The Royal Philharmonic Society has made Stephen Sondheim an Honorary Member, a title it first granted in 1826 to Carl Maria von Weber.
John Gilhooly, the RPS chair, said: ‘Stephen Sondheim’s work is transcendent. In its musical sophistication and depth of thought, it has inspired audiences internationally, and generations of professional and amateur performers alike. The musicians who founded the RPS in 1813 set out with the conviction that music can touch and enhance everyone’s lives. This is evident in the millions today who have their own favourite Sondheim song and favourite Sondheim lyric, cherished as if the composer were speaking to them personally. His music only grows in resonance, as seen by the immensely successful London revivals of Follies and Company, and it is sure to resound for many, many years to come.’
The rising US conductor Karina Canellakis has been named principal guest conductor of Berlin’s radio orchestra, RSB for the next thre seasons. Vladimir Jurowski will remain music drector until 2022/23, despite accepting the GMD job at Bavarian State Opera.
Either he’ll commute a lot, or Karina will have plenty on her plate.
In the first week, everything seemed to be going the musicians’ way after they walked out in a dispute over pensions. Their music director Riccardo Muti (pictured) showed his solidarity, as did the Speaker of the House of Representatives, Nancy Pelosi.
Second week, they were still ahead, with free concerts for the deprived public and solid support across the music community.
Then talks were called off and a freeze set in. The two sides have not faced each other in a fortnight. The board is cancelling concerts week by week. The musicians have toned down their rhetoric, but there’s no-one listening on the other side.
This board tactic will rebound unless talks resume soon. The public tends to blame whoever is not talking. At the moment, that’s the CSOA. They’re losing this unless they come back to the table.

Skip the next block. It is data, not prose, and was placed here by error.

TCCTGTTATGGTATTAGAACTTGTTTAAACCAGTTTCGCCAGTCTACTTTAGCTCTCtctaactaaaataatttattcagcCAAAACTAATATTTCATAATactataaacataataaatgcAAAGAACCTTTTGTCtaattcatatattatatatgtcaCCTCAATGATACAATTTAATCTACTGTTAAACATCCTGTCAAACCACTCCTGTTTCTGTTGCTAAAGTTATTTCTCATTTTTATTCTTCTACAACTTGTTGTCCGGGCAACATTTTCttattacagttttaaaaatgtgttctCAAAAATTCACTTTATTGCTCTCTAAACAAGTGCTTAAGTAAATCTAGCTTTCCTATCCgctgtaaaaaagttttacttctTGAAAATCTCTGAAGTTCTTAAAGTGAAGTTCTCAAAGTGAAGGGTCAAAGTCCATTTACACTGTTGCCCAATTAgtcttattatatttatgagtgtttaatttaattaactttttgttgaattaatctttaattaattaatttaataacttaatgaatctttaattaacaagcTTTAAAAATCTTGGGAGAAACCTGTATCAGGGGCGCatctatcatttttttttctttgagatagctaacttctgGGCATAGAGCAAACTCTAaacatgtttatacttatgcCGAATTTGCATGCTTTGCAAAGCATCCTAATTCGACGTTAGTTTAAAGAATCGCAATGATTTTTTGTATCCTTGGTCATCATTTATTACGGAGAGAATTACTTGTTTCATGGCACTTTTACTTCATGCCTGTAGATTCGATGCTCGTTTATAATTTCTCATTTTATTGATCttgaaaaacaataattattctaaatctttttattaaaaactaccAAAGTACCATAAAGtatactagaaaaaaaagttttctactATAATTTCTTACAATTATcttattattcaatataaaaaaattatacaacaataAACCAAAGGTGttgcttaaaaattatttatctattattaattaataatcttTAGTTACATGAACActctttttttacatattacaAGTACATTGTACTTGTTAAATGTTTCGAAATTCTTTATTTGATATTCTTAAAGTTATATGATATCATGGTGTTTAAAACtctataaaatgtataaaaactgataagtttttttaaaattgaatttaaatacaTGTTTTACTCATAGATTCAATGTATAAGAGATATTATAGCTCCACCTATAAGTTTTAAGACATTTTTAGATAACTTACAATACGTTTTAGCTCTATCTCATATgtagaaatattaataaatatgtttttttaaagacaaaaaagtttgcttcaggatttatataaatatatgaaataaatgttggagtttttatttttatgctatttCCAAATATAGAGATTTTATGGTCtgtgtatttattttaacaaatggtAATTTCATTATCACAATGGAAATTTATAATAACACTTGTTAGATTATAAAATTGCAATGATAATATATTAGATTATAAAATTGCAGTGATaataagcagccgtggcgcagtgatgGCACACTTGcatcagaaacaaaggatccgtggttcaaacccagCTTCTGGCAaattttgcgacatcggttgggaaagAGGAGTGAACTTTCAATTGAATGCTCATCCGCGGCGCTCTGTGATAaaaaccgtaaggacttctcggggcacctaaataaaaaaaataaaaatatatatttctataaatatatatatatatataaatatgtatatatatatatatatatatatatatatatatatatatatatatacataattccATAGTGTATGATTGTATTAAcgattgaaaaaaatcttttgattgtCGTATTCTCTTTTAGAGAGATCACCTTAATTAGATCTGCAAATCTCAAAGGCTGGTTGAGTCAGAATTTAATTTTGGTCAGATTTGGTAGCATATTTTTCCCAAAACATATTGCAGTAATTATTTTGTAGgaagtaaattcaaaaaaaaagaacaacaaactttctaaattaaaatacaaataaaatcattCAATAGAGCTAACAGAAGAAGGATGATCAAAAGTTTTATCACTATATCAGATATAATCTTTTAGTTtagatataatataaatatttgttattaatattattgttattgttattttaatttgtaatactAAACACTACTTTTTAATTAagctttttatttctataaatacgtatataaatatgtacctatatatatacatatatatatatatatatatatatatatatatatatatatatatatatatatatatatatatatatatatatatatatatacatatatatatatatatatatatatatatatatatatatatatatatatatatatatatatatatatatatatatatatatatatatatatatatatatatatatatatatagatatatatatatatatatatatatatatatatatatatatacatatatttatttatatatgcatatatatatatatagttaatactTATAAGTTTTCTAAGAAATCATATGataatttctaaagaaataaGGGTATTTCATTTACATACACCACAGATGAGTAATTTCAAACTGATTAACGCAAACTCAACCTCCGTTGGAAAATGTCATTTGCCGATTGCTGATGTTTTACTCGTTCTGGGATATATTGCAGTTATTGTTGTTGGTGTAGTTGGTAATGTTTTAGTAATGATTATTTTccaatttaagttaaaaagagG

Post-Brexit travel blues?
Due to unforeseen circumstances, Ryan Wigglesworth is replacing Antonello Manacorda to conduct the Glyndebourne Festival 2019 production of Mozart’s Die Zauberflöte. Glyndebourne looks forward to welcoming Antonello Manacorda to the Festival again in the future.
Happy birthday wishes to the unforgotten Georges Octors, former music director of the Belgian National Orchestra.
Born in Gamboni in what was then Belgian Congo, Georges studied in Brussels and became assistant to André Cluytens before succeeding him at the national orchestra.
He was seen annually on television for many years, conducting the Reine Elisabeth finals.
Message from the Royal Opera House
Clémentine Margaine has withdrawn from singing the title role of Carmen. The role will now be sung on 22, 24, 26 and 28 June and 10, 13, 16 and 20 July by French mezzo-soprano Anaïk Morel and on 2 and 5 July by Russian mezzo-soprano and Jette Parker Young Artist Aigul Akhmetshina.
No reason given whatsoever.
AskonasHolt has signed Samantha Clarke, a soprano from Perth who is presently studying at the Guildhall.
Samantha will compete in the Kathleen Ferrier Competition this month and is booked for Musetta at Opera North next season.
Opera America has spalshed out $100k to help seven women finish the operas they are composing.
The beneficiaries are:
· Sarah Taylor Ellis for The Trojan Women
· Donia Jarrar for Seamstress
· Gina Leishman for Bird of the Inner Eye
· Carla Lucero for Juana
· Kristin Norderval for The Sailmaker’s Wife
· Niloufar Nourbakhsh for We the Innumerable
· Celka Ojakangas (below) for Mirror Game
Repeated disruptions at the Elbphilharmonie in Hamburg – including one noisy walkout when Jonas Kaufmann sang – have prompted the hall’s artistic director, Christoph Lieben-Seutter, to give a pre-concert adresss to the audience on how to behave when the music plays.
Among his instructions: not to cough, not to walk out en masse and not to applaud between movements. The audience, he says, must be ‘calm and disciplined’.